Gods of Old

In the Jacob narrative of the Book of Genesis, Jacob left his home and headed north to live with his uncle in Harran. There he worked for Laban and married Laban’s two daughters, Leah and Rachel. After years of maltreatment, Jacob fled back to his homeland with his expanded family and accumulated wealth in tow. On the way out the door, Rachel stole her father’s gods.

The Bible doesn’t offer any information about which specific gods Rachel pilfered. Archaeology could offer possibilities of which West Asian or Hittite gods they might have been. But continuing on with a theme, here the focus will be on Egyptian gods.

The implication of Rachel stealing her father’s gods is that there was a belief in Harran in a multiplicity of gods. Similarly, the Egyptians believed in a pantheon of gods. The role of the gods was not uniform across Egypt, but varied by region. At Hermopolis in central Egypt, there were eight gods at the beginning of time. At Heliopolis, in today’s Cairo, there were nine original gods, and the god Ra came to be elevated in status and identified with the sun. At Memphis, also in the area of today’s Cairo, the god Ptah sat above the nine gods. The god Ptah is the source of the name Egypt, taken from the Greek reading of Het-ka-Ptah, meaning the “House of the Spirit of Ptah,” as Aegyptus.

There were myths around the various gods. Ra, the sun god, was said to travel across the sky during the day and then through the underworld at night before the cycle repeated itself daily. In the Osiris Myth, the goddess Isis hid her baby Horus in the reeds of the Nile delta to protect him from Seth. Gods could be depicted in animal or human form or some combination thereof, connected to an associated myth.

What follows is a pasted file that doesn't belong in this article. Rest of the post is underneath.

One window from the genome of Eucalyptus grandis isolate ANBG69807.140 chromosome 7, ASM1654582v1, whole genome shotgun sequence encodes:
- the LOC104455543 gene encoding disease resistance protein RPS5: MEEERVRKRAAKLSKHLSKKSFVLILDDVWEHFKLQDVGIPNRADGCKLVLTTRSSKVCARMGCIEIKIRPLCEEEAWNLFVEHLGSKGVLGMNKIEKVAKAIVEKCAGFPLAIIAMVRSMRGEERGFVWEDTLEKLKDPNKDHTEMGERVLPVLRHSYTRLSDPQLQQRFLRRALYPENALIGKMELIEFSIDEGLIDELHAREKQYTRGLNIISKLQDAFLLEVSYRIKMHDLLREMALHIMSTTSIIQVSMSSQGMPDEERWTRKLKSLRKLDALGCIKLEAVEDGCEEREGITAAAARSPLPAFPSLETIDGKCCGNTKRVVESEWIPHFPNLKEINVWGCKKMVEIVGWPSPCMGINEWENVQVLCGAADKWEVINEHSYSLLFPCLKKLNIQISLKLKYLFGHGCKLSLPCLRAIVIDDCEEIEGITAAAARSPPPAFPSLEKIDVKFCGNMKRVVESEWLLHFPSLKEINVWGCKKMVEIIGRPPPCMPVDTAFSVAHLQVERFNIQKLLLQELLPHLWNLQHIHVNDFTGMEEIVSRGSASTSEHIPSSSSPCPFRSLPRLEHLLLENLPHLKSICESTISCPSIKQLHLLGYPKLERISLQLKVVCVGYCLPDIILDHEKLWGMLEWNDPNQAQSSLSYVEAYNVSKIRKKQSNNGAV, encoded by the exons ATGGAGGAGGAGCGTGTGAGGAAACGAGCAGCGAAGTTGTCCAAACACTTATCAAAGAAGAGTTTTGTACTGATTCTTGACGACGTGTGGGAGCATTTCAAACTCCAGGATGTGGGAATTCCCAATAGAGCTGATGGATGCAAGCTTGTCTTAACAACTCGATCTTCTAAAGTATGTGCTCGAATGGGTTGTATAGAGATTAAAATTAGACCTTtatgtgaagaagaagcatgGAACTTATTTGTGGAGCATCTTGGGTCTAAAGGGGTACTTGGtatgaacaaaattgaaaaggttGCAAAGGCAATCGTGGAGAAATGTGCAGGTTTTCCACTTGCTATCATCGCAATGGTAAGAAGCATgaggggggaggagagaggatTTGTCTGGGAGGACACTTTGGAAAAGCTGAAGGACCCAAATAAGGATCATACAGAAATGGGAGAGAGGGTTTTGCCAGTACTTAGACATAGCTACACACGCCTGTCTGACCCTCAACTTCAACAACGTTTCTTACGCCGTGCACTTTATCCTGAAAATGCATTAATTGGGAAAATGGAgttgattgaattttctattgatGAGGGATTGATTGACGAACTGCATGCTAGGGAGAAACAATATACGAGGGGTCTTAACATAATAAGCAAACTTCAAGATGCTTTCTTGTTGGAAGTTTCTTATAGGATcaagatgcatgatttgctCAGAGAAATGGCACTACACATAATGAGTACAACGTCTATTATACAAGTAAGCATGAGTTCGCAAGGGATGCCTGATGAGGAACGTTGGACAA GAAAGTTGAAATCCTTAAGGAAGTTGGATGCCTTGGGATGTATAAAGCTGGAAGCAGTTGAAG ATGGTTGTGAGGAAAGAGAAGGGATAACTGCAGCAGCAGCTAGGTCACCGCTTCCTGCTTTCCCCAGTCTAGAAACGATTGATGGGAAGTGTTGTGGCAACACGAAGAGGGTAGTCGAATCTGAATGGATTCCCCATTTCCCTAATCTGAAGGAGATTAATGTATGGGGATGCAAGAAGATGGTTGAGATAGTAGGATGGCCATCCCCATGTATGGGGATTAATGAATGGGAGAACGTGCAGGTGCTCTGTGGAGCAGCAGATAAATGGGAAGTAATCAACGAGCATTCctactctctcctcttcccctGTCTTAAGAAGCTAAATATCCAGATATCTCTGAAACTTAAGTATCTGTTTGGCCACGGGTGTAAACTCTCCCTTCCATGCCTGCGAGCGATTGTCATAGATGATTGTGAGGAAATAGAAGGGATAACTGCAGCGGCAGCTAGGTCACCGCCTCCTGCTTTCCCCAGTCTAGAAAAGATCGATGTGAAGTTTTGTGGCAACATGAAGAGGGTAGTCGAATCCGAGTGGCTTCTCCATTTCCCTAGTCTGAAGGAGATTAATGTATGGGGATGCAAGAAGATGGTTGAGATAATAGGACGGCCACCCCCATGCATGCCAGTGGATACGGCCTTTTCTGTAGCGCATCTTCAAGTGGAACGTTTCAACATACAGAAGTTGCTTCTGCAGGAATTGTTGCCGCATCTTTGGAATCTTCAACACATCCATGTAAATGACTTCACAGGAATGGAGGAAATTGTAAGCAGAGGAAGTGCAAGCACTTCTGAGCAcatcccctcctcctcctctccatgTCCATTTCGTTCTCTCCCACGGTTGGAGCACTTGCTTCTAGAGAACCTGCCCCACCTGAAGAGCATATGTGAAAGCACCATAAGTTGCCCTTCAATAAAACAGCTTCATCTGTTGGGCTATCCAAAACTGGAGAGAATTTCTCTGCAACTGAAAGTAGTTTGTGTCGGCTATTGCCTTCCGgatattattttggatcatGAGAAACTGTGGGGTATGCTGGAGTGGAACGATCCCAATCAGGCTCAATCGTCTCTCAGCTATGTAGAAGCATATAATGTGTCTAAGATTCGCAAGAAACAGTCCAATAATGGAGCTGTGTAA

Egyptian religion was not static over time. Gods rose and declined in importance. Ra and Ptah were two of the most prominent gods, and were linked with cities in northern, or Lower Egypt. Prior to the 16th century BCE, Amun was a minor deity linked with the city of Thebes in southern, or Upper Egypt. The leaders of the New Kingdom were originally from Thebes. When they unified Egypt under their rule, the local god Amun was elevated in national importance and blended with Re, to become Amun-Re, the chief god of the pantheon. In the 14th century BCE, a pharaoh known as Akhenaten attempted to eradicate all gods but the Aten, the sun disk, but this ‘monotheistic’ reform did not last beyond his rule.

In the 4th century BCE, Alexander the Great set his sights on conquering the world. He invaded Egypt, and established himself as ruler. Because of the fluidity of Egyptian beliefs, the Greeks were able to blend Greek and Egyptian gods. Amun-Re was blended with the supreme Greek god Zeus, to become Zeus Ammon.

The fluidity of Egyptian religion lay in contrast to the rigidity of the Jewish monotheistic religion. The Jewish monotheistic God could not adopt the mythology of Zeus or find its place in a broader pantheon of many gods. What could be done in Egypt could not be done in Judah. This came to a head 150 years after Alexander. While a large country like Egypt could adopt Greek culture through Hellenization, it came to a head in the events of the story of Hanukkah, and the Greek attempt to eradicate Jewish religious practices.

The image above is of a king depicted as Zeus Ammon, featuring the ram’s horn formerly associated with Amun-Re. It is on display at the Istanbul Archaeology Museums.